#FSUSLIS13 Colloquium with Micah Vandegrift

Last week, we had Micah Vandegrift (of Hack Library School and In the Library with the Lead Pipe fame) come in to talk with us about a topic I get really excited about: Open access and scholarly communication. I tweeted the talk, and saved the tweets here. I’m really excited that OA is picking up steam, and I’m looking forward to seeing it continue to blossom in the years to come!

Open Access Resources

>I am doing a presentation in one of my classes (Search and Discovery with Cliff Missen) about OA vs proprietary journals. In order to keep all the sources I use in one spot that students can access later on, I’ve compiled them into this blog post. Another bonus? LIS students (and everyone else) can use this post as a way to learn more about Open Access too!

Here’s the article I’m reviewing for the class:
The Importance of OA, OSS, & Open Standards for Libraries
Basically, the author discusses the benefits of ‘open’ models (Open Access, Open Source Software, Open Standards) for libraries. I chose it because it covers the basics without being intimidating, and is a good way to nudge those who are scared of giant, wordy research papers toward an understanding of the topic. What I like about it is it’s short and to the point (probably as long as most of my blog posts) and gives a great, easy-to-understand overview of how libraries can benefit from implementing OA and OSS into their day-to-day running.

Continue reading “Open Access Resources”

>Academia.edu’s Journal List

>This article was brought to my attention today, and it discusses the creation of Academia.edu’s list of journals. For those who’ve been reading my blog for a while, you probably remember my earlier post where I mention it as a great resource for new LIS students. For those who haven’t read the blog for that long, Academia.edu is a site I love because it’s a social networking site for academics: I love getting to connect with folks all over the world, and I wouldn’t have found them otherwise!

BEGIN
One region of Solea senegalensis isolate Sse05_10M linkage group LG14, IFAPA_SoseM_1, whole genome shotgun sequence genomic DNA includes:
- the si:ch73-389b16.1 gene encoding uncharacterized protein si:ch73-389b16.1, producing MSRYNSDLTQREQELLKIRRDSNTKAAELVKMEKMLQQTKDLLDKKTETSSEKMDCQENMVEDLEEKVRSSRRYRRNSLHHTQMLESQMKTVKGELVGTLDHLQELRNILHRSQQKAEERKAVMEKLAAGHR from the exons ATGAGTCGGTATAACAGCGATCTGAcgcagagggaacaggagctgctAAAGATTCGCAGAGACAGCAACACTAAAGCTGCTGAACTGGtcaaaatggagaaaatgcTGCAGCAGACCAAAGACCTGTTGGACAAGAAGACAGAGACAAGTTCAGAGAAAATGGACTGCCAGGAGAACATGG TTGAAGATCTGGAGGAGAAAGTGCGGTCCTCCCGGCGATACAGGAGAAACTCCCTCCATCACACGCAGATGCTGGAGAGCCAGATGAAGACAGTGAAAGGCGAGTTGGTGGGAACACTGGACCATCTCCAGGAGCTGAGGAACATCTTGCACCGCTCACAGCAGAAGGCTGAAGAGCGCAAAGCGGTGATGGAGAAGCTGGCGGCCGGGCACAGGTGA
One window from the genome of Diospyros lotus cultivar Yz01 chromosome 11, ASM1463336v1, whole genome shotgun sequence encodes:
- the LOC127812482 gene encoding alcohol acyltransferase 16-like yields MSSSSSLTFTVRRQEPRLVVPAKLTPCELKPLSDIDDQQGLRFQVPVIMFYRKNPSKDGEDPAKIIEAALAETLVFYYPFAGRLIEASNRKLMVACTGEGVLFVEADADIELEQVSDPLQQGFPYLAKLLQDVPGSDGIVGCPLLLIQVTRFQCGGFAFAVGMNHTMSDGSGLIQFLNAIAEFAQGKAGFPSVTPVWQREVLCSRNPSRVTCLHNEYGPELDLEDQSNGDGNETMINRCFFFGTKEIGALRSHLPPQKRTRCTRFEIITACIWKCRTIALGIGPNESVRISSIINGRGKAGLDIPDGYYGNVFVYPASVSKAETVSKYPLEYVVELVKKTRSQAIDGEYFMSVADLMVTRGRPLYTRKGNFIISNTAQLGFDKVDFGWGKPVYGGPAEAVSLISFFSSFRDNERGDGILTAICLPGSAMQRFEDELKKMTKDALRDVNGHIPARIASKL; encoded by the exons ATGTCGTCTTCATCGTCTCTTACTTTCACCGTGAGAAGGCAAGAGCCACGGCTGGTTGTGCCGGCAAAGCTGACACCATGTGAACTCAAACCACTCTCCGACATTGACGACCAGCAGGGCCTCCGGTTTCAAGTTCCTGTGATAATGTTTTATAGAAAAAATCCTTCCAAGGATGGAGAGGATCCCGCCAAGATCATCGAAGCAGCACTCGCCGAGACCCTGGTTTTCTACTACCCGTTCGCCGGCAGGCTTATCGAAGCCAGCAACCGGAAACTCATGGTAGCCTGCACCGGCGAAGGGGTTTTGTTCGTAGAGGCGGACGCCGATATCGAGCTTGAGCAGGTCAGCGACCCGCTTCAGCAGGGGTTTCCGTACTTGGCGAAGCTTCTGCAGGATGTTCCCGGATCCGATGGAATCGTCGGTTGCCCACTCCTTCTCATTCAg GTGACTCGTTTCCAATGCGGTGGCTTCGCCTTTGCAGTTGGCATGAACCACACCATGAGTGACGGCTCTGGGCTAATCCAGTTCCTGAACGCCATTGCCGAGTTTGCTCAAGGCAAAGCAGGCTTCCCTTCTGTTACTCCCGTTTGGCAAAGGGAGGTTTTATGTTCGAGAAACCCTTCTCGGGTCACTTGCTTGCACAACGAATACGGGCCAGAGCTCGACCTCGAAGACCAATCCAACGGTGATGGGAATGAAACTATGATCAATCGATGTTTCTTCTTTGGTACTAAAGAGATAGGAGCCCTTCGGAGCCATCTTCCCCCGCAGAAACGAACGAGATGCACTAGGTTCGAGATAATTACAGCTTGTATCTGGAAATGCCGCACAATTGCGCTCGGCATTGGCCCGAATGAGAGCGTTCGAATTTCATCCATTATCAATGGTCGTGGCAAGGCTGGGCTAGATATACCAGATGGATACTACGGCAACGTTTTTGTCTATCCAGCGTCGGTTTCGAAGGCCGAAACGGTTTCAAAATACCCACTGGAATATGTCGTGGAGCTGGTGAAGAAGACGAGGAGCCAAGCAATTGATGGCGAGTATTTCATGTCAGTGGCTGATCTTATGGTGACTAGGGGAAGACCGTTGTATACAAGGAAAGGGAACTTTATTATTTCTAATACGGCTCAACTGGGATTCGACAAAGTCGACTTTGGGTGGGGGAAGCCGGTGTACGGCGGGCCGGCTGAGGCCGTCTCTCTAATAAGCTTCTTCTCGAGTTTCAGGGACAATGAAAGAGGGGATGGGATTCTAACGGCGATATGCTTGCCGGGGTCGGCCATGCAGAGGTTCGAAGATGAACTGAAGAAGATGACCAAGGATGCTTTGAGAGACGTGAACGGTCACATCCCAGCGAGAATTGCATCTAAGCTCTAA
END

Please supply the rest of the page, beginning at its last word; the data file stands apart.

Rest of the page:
The reason folks are excited about Academia.edu’s journal list is that you can follow journals online and receive updates, but you also benefit from the social component (i.e. what are my fellow students/professors reading to stay current?) The article mentions another site (ticTocs) that allows you to search journals in a similar way, although I don’t have any experience with it.
I just went through and added a smattering of journals to my list (you can view them here), and I was pretty impressed by the selection. However, there was one big discrepancy I noticed, and that was a lack of Open Access journals! I’m sure there are some OA journals in the list (although I didn’t have the time to go through all of the thousands of entries to verify that), but I could not find my favorites, like First Monday, B Sides, and Library Student Journal. I love that they are open to suggestions, however, and so I hit the ‘suggest a new journal’ button and fired away! As OA becomes a more accepted venue for scholarly publication, I’m excited to see these journals get more recognition and more followers! If you don’t have an Academia.edu account, I would definitely recommend getting one. Once you do, just go to   this link and start following! And make sure to suggest journals you don’t see, I bet they would appreciate having an even more comprehensive list!

>Another article on Scribd

>Second time this week!

I posted my article: “Learning from the Past: Digitization and Information Loss” on Scribd where you can read it for free using this link. It was originally published in B Sides this last May, but since B Sides is awesome and lets authors keep control of rights over their work, I can distribute it as I wish! To see the article on the B Sides site, go here.